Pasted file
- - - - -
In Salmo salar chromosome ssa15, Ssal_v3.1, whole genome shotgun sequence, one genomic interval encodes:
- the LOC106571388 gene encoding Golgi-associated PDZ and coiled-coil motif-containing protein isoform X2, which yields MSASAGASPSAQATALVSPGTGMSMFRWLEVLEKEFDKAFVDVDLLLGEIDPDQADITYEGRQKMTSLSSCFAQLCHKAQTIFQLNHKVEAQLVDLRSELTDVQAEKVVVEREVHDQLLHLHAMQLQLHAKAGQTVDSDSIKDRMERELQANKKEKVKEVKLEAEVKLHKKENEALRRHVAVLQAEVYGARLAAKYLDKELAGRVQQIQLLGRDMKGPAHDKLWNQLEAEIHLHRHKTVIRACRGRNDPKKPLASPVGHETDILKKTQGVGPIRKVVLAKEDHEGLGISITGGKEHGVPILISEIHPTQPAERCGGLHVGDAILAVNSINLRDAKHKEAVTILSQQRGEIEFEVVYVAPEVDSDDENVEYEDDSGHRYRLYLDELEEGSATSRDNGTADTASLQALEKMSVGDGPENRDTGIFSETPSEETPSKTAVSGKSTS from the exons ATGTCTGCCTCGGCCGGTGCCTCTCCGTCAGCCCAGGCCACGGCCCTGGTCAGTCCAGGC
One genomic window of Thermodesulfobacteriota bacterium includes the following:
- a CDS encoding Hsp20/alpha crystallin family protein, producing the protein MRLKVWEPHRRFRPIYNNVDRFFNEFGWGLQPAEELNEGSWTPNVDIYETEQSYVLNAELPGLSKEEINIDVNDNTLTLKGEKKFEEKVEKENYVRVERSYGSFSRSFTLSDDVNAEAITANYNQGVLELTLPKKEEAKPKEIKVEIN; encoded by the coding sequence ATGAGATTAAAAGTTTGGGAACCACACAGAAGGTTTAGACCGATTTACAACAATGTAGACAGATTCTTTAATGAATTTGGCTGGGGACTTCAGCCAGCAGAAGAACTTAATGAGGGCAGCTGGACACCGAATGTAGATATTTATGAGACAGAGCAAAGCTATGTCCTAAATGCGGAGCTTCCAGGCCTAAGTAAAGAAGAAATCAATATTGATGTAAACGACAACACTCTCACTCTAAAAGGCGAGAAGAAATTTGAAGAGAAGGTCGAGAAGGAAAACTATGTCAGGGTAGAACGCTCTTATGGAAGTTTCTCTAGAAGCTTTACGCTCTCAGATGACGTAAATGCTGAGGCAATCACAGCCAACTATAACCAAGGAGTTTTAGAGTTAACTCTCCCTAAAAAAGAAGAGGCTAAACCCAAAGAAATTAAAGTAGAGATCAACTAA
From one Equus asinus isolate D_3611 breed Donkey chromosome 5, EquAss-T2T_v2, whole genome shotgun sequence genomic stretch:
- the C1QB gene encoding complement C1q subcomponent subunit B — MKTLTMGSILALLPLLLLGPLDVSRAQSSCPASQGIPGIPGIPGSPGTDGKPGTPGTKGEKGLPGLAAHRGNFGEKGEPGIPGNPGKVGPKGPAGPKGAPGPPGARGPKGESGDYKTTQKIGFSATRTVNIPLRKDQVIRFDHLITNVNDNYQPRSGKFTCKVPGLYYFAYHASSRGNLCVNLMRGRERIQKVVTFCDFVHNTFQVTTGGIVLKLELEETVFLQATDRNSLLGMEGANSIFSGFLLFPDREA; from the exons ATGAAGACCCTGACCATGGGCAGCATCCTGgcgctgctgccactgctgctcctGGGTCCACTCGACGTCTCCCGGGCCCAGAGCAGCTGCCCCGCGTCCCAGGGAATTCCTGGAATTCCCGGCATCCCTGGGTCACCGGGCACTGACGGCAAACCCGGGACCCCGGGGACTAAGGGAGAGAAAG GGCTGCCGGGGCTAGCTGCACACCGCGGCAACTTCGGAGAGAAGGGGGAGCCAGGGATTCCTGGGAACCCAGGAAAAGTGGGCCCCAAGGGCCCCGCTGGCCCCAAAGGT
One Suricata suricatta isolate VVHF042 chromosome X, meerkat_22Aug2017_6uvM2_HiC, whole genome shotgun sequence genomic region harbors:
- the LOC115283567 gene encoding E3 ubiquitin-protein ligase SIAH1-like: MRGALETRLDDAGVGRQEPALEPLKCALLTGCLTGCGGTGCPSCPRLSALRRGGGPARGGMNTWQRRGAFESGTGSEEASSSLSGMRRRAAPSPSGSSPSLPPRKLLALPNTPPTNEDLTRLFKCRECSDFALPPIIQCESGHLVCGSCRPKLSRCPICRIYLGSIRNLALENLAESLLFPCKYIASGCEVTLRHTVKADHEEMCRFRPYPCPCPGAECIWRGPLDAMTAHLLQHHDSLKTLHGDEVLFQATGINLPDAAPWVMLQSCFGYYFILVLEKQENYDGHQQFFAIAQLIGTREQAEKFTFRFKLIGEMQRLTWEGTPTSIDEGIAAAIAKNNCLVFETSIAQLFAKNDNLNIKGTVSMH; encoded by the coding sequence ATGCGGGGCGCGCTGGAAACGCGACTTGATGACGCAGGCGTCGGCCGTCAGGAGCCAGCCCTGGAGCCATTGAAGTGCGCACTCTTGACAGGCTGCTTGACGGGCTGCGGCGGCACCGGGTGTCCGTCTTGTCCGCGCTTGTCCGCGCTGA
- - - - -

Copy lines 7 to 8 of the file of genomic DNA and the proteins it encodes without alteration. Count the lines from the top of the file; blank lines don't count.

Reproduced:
One Suricata suricatta isolate VVHF042 chromosome X, meerkat_22Aug2017_6uvM2_HiC, whole genome shotgun sequence genomic region harbors:
- the LOC115283567 gene encoding E3 ubiquitin-protein ligase SIAH1-like: MRGALETRLDDAGVGRQEPALEPLKCALLTGCLTGCGGTGCPSCPRLSALRRGGGPARGGMNTWQRRGAFESGTGSEEASSSLSGMRRRAAPSPSGSSPSLPPRKLLALPNTPPTNEDLTRLFKCRECSDFALPPIIQCESGHLVCGSCRPKLSRCPICRIYLGSIRNLALENLAESLLFPCKYIASGCEVTLRHTVKADHEEMCRFRPYPCPCPGAECIWRGPLDAMTAHLLQHHDSLKTLHGDEVLFQATGINLPDAAPWVMLQSCFGYYFILVLEKQENYDGHQQFFAIAQLIGTREQAEKFTFRFKLIGEMQRLTWEGTPTSIDEGIAAAIAKNNCLVFETSIAQLFAKNDNLNIKGTVSMH; encoded by the coding sequence ATGCGGGGCGCGCTGGAAACGCGACTTGATGACGCAGGCGTCGGCCGTCAGGAGCCAGCCCTGGAGCCATTGAAGTGCGCACTCTTGACAGGCTGCTTGACGGGCTGCGGCGGCACCGGGTGTCCGTCTTGTCCGCGCTTGTCCGCGCTGA